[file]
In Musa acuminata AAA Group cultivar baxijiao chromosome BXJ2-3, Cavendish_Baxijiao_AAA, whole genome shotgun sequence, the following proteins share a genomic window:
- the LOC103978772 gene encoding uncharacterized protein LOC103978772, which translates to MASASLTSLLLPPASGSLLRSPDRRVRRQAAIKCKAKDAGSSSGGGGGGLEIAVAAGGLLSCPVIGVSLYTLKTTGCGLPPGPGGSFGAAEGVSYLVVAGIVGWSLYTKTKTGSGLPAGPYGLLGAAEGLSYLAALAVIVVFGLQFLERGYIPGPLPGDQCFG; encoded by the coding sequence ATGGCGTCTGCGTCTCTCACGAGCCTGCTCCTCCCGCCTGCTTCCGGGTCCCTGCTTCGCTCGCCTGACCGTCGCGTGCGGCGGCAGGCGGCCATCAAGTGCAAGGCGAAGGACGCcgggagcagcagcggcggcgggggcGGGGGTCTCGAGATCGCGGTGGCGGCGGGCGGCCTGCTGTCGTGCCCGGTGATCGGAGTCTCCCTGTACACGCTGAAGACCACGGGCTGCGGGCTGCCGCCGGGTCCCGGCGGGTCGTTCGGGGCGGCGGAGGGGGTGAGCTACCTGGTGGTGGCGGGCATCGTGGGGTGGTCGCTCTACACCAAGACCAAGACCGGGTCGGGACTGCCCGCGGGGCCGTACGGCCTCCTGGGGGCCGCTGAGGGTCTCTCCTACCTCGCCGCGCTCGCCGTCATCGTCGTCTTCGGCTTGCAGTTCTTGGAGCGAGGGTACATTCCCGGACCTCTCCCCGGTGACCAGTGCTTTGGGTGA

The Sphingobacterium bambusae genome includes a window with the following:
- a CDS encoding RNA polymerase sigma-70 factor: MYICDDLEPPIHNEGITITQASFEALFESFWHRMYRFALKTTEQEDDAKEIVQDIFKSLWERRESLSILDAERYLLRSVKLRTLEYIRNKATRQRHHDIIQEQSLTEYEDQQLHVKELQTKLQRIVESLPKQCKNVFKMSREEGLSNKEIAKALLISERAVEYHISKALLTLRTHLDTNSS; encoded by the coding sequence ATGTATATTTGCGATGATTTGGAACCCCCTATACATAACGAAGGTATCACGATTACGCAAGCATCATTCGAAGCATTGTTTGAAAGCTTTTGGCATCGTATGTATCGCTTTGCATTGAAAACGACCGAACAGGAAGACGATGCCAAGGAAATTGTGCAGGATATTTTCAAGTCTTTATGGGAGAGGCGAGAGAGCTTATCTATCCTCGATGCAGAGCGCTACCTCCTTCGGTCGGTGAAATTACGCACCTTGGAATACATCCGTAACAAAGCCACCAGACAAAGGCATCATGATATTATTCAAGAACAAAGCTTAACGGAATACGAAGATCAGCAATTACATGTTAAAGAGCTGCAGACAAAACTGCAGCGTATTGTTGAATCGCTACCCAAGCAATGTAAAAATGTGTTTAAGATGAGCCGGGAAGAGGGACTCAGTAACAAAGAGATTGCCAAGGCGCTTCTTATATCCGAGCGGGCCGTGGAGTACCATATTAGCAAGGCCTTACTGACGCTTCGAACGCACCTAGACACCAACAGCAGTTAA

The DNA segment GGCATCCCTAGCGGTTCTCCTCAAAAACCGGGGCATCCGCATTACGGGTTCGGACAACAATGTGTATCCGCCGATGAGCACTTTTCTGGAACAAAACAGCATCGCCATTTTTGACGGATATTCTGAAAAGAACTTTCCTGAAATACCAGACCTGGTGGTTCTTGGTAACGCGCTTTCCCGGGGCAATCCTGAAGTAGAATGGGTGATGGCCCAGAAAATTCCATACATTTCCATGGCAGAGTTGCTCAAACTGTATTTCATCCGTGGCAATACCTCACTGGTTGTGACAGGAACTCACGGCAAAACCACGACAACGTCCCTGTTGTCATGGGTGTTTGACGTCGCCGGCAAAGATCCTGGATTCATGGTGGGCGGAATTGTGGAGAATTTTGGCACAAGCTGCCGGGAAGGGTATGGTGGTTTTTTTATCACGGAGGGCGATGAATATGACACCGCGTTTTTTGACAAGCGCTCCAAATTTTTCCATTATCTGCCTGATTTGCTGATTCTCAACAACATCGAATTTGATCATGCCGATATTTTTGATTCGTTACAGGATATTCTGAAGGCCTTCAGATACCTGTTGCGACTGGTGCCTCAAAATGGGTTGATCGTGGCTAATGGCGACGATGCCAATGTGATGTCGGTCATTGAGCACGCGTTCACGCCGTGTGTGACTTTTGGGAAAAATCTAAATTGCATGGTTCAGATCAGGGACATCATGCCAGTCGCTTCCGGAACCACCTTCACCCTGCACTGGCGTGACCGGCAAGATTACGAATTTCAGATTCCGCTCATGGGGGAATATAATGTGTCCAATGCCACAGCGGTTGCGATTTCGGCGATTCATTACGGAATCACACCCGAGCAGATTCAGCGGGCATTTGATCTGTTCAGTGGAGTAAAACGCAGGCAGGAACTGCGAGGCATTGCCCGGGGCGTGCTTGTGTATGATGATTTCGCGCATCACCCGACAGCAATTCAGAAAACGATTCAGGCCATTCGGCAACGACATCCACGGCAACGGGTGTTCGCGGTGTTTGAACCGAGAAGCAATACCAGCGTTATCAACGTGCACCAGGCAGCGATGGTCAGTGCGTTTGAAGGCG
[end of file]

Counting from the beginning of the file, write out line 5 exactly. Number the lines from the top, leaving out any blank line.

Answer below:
The DNA segment GGCATCCCTAGCGGTTCTCCTCAAAAACCGGGGCATCCGCATTACGGGTTCGGACAACAATGTGTATCCGCCGATGAGCACTTTTCTGGAACAAAACAGCATCGCCATTTTTGACGGATATTCTGAAAAGAACTTTCCTGAAATACCAGACCTGGTGGTTCTTGGTAACGCGCTTTCCCGGGGCAATCCTGAAGTAGAATGGGTGATGGCCCAGAAAATTCCATACATTTCCATGGCAGAGTTGCTCAAACTGTATTTCATCCGTGGCAATACCTCACTGGTTGTGACAGGAACTCACGGCAAAACCACGACAACGTCCCTGTTGTCATGGGTGTTTGACGTCGCCGGCAAAGATCCTGGATTCATGGTGGGCGGAATTGTGGAGAATTTTGGCACAAGCTGCCGGGAAGGGTATGGTGGTTTTTTTATCACGGAGGGCGATGAATATGACACCGCGTTTTTTGACAAGCGCTCCAAATTTTTCCATTATCTGCCTGATTTGCTGATTCTCAACAACATCGAATTTGATCATGCCGATATTTTTGATTCGTTACAGGATATTCTGAAGGCCTTCAGATACCTGTTGCGACTGGTGCCTCAAAATGGGTTGATCGTGGCTAATGGCGACGATGCCAATGTGATGTCGGTCATTGAGCACGCGTTCACGCCGTGTGTGACTTTTGGGAAAAATCTAAATTGCATGGTTCAGATCAGGGACATCATGCCAGTCGCTTCCGGAACCACCTTCACCCTGCACTGGCGTGACCGGCAAGATTACGAATTTCAGATTCCGCTCATGGGGGAATATAATGTGTCCAATGCCACAGCGGTTGCGATTTCGGCGATTCATTACGGAATCACACCCGAGCAGATTCAGCGGGCATTTGATCTGTTCAGTGGAGTAAAACGCAGGCAGGAACTGCGAGGCATTGCCCGGGGCGTGCTTGTGTATGATGATTTCGCGCATCACCCGACAGCAATTCAGAAAACGATTCAGGCCATTCGGCAACGACATCCACGGCAACGGGTGTTCGCGGTGTTTGAACCGAGAAGCAATACCAGCGTTATCAACGTGCACCAGGCAGCGATGGTCAGTGCGTTTGAAGGCG